Learning from a Relapse
We’ve discussed the importance of learning from our mistakes when a relapse occurs, but how does one go about doing so? Your first task after surviving a relapse should be to contact a professional. Whether you contact your therapist or a rehab clinic, get in touch with someone who can help you get back on the horse first, to keep matters from escalating past one relapse. This goes for “slips”, as well. Sometimes, we don’t go into a bender after successfully maintaining sobriety for years, but we do begin reincorporating some drugs semi-frequently, whether it’s the odd drink after dinner or a pill or two.
Rather than allowing the slippery slope to send you sliding downhill at terminal velocity, contact your sponsor, therapist, or clinic, and get help immediately. There is no evidence to suggest that responsible drinking or drug use is an option for most recovering addicts, unless their addiction stemmed purely from an emotional or psychological issue, rather than physical dependence.
Once you have established contact with a recovery resource, it’s time to address the past and reflect on the events before the relapse. What was your emotional state in the weeks preceding your slip up or bender? Can you identify the moment that drove you to decide you need to drink or use again? What did you feel before, during, and after your relapse?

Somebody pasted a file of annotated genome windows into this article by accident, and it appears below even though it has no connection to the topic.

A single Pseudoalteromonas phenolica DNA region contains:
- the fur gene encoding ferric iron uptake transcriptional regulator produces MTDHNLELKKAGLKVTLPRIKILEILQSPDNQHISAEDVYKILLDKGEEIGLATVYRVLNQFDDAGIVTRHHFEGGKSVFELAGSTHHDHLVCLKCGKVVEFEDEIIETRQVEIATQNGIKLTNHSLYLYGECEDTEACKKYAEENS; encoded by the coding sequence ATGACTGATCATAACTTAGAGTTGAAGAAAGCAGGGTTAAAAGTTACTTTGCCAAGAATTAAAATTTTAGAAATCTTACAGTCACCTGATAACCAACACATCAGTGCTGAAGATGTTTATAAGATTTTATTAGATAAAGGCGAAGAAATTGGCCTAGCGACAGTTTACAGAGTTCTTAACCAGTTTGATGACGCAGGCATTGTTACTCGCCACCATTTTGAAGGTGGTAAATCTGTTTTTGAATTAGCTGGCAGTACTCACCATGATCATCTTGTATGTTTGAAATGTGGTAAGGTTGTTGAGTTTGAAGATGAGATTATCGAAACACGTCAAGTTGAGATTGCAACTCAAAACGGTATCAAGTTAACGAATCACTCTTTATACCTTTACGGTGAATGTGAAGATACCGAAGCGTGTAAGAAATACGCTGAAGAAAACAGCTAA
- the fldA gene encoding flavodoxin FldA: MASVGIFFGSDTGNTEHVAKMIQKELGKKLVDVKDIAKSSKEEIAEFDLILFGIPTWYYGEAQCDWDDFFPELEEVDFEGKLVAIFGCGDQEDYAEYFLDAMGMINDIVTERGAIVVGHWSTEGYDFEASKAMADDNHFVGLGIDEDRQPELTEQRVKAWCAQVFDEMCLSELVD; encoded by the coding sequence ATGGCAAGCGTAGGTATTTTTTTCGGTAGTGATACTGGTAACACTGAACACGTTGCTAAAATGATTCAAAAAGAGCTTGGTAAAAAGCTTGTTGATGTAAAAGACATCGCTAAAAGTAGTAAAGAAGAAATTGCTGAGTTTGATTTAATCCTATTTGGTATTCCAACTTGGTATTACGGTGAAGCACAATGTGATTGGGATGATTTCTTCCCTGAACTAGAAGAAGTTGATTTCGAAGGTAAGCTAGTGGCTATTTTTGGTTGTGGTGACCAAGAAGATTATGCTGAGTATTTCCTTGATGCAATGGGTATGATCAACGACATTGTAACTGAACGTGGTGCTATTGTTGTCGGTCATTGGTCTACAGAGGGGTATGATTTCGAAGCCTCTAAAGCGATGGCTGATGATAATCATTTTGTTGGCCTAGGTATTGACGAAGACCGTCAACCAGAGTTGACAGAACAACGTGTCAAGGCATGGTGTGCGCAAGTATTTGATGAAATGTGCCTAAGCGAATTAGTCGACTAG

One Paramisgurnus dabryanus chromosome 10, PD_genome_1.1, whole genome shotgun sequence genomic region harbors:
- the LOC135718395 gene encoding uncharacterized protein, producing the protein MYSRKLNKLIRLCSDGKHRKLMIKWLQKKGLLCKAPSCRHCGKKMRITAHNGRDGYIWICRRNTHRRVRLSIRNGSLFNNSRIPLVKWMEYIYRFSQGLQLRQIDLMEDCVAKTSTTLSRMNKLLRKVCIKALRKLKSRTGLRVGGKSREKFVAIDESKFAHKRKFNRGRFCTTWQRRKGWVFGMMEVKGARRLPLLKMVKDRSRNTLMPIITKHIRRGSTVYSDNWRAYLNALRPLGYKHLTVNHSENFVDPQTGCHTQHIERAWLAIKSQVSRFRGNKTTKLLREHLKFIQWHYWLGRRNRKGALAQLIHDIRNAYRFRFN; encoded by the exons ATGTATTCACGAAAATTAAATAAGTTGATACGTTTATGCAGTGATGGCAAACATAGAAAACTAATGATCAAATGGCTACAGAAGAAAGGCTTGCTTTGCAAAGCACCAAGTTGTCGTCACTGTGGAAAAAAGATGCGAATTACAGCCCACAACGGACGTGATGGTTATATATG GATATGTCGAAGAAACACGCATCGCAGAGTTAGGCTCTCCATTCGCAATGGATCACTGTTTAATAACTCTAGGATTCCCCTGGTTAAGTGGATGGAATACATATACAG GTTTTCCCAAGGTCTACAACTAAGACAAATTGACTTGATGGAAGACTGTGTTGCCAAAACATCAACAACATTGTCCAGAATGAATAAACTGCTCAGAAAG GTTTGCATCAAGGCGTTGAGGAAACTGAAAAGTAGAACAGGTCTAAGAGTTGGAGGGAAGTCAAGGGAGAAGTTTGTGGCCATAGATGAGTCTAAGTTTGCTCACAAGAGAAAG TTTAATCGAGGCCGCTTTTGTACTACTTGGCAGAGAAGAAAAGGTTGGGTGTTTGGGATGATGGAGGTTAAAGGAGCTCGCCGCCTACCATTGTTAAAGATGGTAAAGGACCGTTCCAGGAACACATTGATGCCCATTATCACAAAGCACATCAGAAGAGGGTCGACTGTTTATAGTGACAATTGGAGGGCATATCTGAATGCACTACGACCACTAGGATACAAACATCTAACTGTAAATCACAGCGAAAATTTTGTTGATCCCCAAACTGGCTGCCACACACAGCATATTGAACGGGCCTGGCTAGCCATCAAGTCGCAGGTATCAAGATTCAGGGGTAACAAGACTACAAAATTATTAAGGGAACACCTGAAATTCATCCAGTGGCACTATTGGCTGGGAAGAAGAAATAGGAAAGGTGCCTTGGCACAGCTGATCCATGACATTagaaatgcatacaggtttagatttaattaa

By identifying how you felt and what you thought in the moments surrounding the relapse, you and a mental health professional can identify potential reasons and effective coping strategies to help prevent more relapses in the future and make major progress in your own recovery. Going sober for good is a long process, and it has its ups and downs.
How Do You Define Success?
Overcoming the portion of your recovery period dedicated to dealing with long-term sobriety and potential relapses means also defining what you think is a successful recovery. Yes, recovery is a life-long process, but most recovering addicts reach a point in their life where, despite being aware of the difficulties and challenges they still face, they have become comfortable with their sobriety and have accepted themselves, officially closing the chapter on their past addiction.
Where would you draw the line to differentiate yourself from who you were in the past? How do you define a successful transition into sober living? Is a successful recovery complete when your brain and body have completely recovered from addiction? Or is it more of a mental recovery to you? These are very personal questions that you can explore alone or with a therapist, but the answers can only lie within you.
Either way, accepting relapses and learning to turn them into opportunities for growth and reflection can help you move past the stage of fear and anxiety, and into a point of your life where you begin feeling confident in your sobriety, and content with your rate of progress.